The King’s Chariot: Erik Miller's 2016 KOH-Winning Car
Creativity, experience, and a serious fabrication skillset are the keys to building a vehicle tough enough to survive the hardest Ultra4 Race there is — King of The Hammers. With an extremely high attrition rate, just finishing KOH is no small feat. For 2016, Erik Miller took to the throne for the second time. While luck and talent both take a role in capturing the crown, having the right machine for the job also plays a major role. As one of only a handful of top-tier competitors running a solid-front axle race machine, Erik’s Miller Motorsports Pro Chassis continues to prove that an independent front end isn’t the only way to be fast in the desert.
We were interested to see how the battle-proven rig held up after such a brutal race. So, we peeled back the layers on this intricate machine for a closer look.
Once you remove the .040-inch aluminum panels, you’re left with a stunning array of strategically placed tubing. The Miller Motorsports Pro Series chassis takes cues from an assortment of off-road racing disciplines. Given the brutal racing conditions it often endures, the chassis is comprised largely of 1.75, 0.120-wall 4130 chromoly tubing. For the sub-frame, and more impact-prone areas, 1.75, 0.188-wall chromoly was used. For added strength, the sub-frame is reinforced with 7075-T6 solid aluminum.
Powering the 5,200-pound race car is a John Bouchard LS7 engine that’s pumping out 700 horsepower and 800 lb-ft of torque. The 428ci V-8 has a 12:1 compression ratio, Wiseco small dome pistons, Trick Flow GenX 260 heads, custom Comp Cam, PAC-1207X valve springs, Ti-17 retainers, PAC rocker and trunnion kit. The FAST LSXR intake manifold helps channel the air, while a custom set of headers feed the DynoMax race bullet mufflers. The electrical system gets its charge from a Mechman alternator and dual Total Power 1500 series batteries.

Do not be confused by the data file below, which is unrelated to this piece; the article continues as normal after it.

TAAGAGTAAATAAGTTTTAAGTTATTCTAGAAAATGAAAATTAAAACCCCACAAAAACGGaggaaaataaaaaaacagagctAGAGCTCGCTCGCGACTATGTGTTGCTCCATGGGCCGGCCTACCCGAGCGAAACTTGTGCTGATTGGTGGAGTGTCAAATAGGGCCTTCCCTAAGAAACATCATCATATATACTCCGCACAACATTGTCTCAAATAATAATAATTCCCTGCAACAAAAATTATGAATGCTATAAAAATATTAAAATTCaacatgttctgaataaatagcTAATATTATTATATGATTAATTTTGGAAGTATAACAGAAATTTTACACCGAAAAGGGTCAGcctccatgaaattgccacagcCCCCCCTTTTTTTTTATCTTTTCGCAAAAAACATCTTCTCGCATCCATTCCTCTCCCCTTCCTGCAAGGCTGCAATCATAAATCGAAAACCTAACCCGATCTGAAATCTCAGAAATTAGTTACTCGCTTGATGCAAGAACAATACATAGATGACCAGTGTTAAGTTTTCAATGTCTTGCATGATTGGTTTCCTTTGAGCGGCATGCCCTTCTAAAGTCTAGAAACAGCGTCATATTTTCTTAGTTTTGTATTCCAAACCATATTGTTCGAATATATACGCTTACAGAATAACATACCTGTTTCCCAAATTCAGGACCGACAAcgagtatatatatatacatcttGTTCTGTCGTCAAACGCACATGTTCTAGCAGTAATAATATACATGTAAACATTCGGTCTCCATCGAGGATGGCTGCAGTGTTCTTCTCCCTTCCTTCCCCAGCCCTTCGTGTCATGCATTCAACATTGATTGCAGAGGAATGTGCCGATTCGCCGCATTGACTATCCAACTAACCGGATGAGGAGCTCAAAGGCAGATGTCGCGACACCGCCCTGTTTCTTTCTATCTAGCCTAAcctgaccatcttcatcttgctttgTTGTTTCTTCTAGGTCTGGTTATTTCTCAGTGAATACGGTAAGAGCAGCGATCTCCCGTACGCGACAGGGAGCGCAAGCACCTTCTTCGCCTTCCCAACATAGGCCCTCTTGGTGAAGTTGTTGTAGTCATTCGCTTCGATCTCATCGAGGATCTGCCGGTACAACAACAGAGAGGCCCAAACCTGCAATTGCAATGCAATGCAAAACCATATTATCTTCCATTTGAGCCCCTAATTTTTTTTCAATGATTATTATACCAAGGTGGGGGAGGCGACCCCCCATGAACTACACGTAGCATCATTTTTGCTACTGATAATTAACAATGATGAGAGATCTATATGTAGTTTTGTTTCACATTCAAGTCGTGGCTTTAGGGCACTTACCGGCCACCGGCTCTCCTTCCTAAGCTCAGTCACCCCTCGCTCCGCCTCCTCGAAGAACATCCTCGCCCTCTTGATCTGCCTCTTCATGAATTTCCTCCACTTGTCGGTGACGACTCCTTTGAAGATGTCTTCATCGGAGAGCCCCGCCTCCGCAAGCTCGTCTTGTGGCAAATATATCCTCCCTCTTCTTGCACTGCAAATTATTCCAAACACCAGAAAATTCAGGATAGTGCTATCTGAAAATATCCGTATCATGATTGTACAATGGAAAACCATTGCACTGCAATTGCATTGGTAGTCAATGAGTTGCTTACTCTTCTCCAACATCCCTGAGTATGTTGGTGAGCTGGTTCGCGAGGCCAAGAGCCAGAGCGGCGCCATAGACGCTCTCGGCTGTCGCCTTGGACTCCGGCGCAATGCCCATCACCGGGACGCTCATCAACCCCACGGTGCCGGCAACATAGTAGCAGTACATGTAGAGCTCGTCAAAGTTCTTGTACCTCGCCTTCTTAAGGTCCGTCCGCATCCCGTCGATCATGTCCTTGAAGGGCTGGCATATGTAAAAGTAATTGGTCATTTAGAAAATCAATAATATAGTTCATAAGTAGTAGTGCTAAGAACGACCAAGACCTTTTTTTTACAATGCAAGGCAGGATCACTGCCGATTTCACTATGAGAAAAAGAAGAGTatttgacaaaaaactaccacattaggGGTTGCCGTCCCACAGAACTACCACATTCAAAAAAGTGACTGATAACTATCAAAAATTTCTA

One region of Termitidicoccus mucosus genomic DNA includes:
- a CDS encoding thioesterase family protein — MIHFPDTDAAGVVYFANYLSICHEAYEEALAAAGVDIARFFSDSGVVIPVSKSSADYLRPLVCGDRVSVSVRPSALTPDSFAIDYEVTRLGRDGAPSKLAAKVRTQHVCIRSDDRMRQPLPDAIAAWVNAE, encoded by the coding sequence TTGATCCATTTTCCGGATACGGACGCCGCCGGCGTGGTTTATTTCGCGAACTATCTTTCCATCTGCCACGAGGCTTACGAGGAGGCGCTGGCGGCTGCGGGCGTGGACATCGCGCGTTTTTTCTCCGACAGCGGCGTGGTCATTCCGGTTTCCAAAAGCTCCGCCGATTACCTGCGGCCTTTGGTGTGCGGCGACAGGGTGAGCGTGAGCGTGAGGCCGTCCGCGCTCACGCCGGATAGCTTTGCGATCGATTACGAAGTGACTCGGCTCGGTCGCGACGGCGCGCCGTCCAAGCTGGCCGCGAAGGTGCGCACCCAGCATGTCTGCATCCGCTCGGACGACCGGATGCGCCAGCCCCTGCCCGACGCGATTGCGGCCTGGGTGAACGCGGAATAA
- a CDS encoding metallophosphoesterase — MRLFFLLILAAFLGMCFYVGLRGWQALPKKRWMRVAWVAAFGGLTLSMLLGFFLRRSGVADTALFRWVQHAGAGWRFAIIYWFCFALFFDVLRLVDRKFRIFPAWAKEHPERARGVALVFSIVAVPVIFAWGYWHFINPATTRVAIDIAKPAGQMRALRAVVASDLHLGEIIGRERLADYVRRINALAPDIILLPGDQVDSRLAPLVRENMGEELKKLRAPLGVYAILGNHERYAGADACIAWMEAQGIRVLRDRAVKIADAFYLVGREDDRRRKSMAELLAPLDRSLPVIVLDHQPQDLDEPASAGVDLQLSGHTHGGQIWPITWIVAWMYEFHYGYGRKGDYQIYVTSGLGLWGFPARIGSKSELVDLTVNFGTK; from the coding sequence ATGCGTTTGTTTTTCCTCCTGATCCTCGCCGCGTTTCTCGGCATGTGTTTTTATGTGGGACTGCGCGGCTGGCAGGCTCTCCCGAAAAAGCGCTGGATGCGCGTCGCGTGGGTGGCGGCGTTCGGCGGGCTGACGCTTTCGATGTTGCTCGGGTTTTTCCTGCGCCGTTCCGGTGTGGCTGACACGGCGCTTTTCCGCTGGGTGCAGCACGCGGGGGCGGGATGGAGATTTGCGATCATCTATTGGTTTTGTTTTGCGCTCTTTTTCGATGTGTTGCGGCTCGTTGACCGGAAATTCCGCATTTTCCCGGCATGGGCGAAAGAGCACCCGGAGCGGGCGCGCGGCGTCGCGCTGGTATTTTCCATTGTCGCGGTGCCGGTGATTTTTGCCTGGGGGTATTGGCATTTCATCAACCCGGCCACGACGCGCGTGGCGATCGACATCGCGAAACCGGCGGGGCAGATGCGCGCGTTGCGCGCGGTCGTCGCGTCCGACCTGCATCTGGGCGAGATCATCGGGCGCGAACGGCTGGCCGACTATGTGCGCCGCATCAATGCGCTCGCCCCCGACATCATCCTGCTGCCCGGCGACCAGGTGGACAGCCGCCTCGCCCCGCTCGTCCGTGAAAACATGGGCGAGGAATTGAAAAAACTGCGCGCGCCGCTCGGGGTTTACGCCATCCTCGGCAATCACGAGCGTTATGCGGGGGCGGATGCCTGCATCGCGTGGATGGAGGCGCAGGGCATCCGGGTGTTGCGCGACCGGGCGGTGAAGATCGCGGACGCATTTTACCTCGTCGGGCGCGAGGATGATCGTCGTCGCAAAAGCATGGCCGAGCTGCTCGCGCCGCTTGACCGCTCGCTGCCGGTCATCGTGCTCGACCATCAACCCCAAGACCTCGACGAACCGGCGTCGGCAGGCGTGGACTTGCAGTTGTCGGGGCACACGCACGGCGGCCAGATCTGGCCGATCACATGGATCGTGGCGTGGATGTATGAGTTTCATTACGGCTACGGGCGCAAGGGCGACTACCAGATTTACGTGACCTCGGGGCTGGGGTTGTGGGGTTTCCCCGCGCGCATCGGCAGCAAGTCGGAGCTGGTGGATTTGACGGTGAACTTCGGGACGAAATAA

Miller uses a double-ended hydraulic steering ram from Howe Steering. The fact that hydraulic steering is easy to package and doesn’t inhibit the 16 inches of vertical wheel travel makes it a go-to for many Ultra4 drivers. Miller’s Howe setup is custom built for his rig and works excellent with the Spidertrax 3.5 Pro Series axlehousing.
A four-link front suspension with heat-treaded 4130 chromoly links and massive 1.25 FK spherical rod ends keeps the axle in place. Since the upper arms are triangulated, there’s no need for a track bar. Getting its marching orders from the JE Reel front driveshaft is a Gear Works big bearing HP10 third member. Inside, the high-pinion differential uses 5.43:1 gears and a spool to move the Spidertrax 40-spline 300M Pro Series axleshafts. A Canton pan and Accusump accumulator make sure the engine doesn’t starve for oil.
Channeling the power from the Miller Pro Spec TH400 transmission is an Advance Adapters race-spec Atlas II. The two-speed gear-driven transfer case was built with a 3.0:1 low-range ratio, which is plenty gear reduction for blasting through the rocky sections on the trail and track. As is the case up front, a JE Reel 0.250-wall driveshaft fit with 1350 U-joints keeps things turning.